The Injection for the Lower Eyelid Retraction: A Mechanical Analysis of the Lifting Effect of the Hyaluronic Acid

  • Wenjing Xi
  • Sheng Han
  • Shaoqing Feng
  • Ke Li
  • Beniamino Brunetti
  • Davide Lazzeri
  • Yun TongEmail author
  • Yixin ZhangEmail author
Original Article Non-Surgical Aesthetic



It has been reported that the injection of the hyaluronic acid (HA) into the lower lid area could improve lower eyelid retraction. However, the published studies offered few insights into the mechanism of this treatment. When the underlying mechanism is not clear, many surgeons will not trust the method enough to apply it in their clinical practice. The purpose of this article was to propose a possible explanation for the underlying mechanism of the treatment and further verify the method by a series of cases.


The authors performed a mechanical analysis on the physical impact of HA on the lower eyelid. In the clinical cases, we injected the fillers under the orbicularis muscle to correct lower lid retraction. The results were evaluated by the standardized marginal reflex distance 2 (MRD2) immediately and 9 months later.


From October 2013 to October 2015, the injections were carried out in 27 cases (14 post-blepharoplasty and 13 involuntary). In 26 cases (96.3%), the retraction was completely corrected and did not recur through the last follow-up. The average improvement of the standardized MRD2 was 0.84 mm immediately after the injection and 1.19 mm 9 months later. Complications were not reported.


Lower eyelid retraction could be treated by the injection of HA under the orbicularis muscle. The filler in this situation acted as a lifter because the filler changed the balance of force of the lower lid, forcing it to shift upward to gain the new balance. The ‘lifter’ mechanism could be applicable to other facial injections that generate elevating effects.

Level of Evidence IV

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Lower eyelid retraction Hyaluronic acid Injection Mechanical analysis 



This study was funded by Clinical Research Program of 9th People's Hospital affiliated to Shanghai Jiao Tong University School of Medicine (JYLJ027) and National Natural Science Foundation of China (81772098).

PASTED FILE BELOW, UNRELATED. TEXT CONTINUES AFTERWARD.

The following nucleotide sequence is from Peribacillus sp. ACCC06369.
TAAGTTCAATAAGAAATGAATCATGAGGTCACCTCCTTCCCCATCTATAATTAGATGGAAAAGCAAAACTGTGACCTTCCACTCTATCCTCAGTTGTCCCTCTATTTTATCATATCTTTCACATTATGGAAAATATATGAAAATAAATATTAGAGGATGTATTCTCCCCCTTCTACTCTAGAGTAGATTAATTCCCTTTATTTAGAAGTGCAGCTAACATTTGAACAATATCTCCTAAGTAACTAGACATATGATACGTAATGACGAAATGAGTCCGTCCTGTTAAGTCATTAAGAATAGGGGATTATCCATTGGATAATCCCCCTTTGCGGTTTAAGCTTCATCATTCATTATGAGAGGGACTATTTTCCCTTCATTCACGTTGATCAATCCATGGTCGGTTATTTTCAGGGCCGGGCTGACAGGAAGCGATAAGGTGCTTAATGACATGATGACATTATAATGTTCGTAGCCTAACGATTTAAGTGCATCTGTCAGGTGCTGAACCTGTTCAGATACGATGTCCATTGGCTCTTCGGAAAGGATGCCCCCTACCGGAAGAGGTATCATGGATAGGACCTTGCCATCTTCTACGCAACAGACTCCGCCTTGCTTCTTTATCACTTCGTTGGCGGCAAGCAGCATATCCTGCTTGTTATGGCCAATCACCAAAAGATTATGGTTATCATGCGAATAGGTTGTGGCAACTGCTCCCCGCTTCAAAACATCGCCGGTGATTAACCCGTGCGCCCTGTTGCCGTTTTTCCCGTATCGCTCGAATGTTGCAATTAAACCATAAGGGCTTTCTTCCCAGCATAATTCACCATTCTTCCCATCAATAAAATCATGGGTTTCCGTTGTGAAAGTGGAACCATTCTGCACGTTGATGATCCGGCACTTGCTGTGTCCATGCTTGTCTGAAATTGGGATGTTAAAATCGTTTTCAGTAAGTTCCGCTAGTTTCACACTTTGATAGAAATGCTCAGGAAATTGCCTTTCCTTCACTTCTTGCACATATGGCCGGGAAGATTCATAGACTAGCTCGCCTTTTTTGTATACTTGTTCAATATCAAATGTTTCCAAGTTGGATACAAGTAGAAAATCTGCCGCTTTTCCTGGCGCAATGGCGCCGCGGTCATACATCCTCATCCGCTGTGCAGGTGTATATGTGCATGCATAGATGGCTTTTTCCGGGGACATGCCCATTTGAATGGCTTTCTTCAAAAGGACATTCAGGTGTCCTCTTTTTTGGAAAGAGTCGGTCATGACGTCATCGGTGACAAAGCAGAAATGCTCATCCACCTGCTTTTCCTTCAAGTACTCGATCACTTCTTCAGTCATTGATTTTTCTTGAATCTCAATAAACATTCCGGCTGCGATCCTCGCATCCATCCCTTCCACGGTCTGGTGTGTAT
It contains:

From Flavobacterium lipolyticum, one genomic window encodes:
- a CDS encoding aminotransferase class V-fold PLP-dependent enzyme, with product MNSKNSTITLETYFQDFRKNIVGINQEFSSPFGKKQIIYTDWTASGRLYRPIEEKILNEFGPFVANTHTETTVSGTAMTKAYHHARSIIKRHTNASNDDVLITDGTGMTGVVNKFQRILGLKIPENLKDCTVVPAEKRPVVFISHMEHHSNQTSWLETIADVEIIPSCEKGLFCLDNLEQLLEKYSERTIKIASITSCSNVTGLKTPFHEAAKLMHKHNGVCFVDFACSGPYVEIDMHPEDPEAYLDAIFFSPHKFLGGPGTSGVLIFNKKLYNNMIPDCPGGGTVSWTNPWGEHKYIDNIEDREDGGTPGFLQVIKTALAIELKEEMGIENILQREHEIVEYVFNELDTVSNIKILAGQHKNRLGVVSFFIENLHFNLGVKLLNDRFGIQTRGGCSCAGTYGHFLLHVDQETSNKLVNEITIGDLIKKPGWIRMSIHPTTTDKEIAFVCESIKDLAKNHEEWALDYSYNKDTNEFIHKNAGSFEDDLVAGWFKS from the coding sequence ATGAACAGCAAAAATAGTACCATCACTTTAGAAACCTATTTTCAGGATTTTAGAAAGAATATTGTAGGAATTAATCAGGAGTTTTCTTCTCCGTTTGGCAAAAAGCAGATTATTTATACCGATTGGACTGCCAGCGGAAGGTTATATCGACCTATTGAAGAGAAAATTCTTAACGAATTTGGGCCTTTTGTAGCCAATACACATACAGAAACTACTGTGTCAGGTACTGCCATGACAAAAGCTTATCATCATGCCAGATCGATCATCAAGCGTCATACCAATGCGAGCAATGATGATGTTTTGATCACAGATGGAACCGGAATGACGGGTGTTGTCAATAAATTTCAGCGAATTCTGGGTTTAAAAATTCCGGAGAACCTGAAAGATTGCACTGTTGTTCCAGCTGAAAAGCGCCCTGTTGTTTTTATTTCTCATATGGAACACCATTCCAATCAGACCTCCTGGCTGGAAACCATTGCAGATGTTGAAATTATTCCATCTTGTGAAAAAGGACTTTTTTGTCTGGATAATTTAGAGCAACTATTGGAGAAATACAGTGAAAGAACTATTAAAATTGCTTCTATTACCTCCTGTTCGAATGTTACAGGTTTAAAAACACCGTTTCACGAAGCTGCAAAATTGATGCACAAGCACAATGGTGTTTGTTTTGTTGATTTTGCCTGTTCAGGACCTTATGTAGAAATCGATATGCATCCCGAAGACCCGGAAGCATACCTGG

Compliance with Ethical Standards

Conflict of interest

None of the authors has financial conflicts or interests to report in association with the contents of this paper.

Ethical Approval

All procedures performed in studies involving human participants were in accordance with the ethical standards of the institutional and/or national research committee and with the 1964 Helsinki declaration and its later amendments or comparable ethical standards.

Informed Consent

For this type of study formal consent is not required.


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Copyright information

© Springer Science+Business Media, LLC, part of Springer Nature and International Society of Aesthetic Plastic Surgery 2019

Authors and Affiliations

  • Wenjing Xi
    • 1
  • Sheng Han
    • 2
  • Shaoqing Feng
    • 1
  • Ke Li
    • 3
  • Beniamino Brunetti
    • 4
  • Davide Lazzeri
    • 5
  • Yun Tong
    • 6
    Email author
  • Yixin Zhang
    • 1
    Email author
  1. 1.Department of Plastic and Reconstructive Surgery, Shanghai Ninth People’s HospitalShanghai JiaoTong University School of MedicineShanghaiChina
  2. 2.ZenrayShangmei Medical Aesthetics’ ClinicBeijingChina
  3. 3.School of Civil EngineeringChongqing UniversityChongqingChina
  4. 4.Plastic Reconstructive and Aesthetic Surgery DepartmentCampus Bio-Medico UniversityRomeItaly
  5. 5.Cosmetic Surgery UnitVilla Salaria ClinicRomeItaly
  6. 6.Department of Plastic Surgery, Jinhua Central HospitalZhejiang UniversityJinhuaChina

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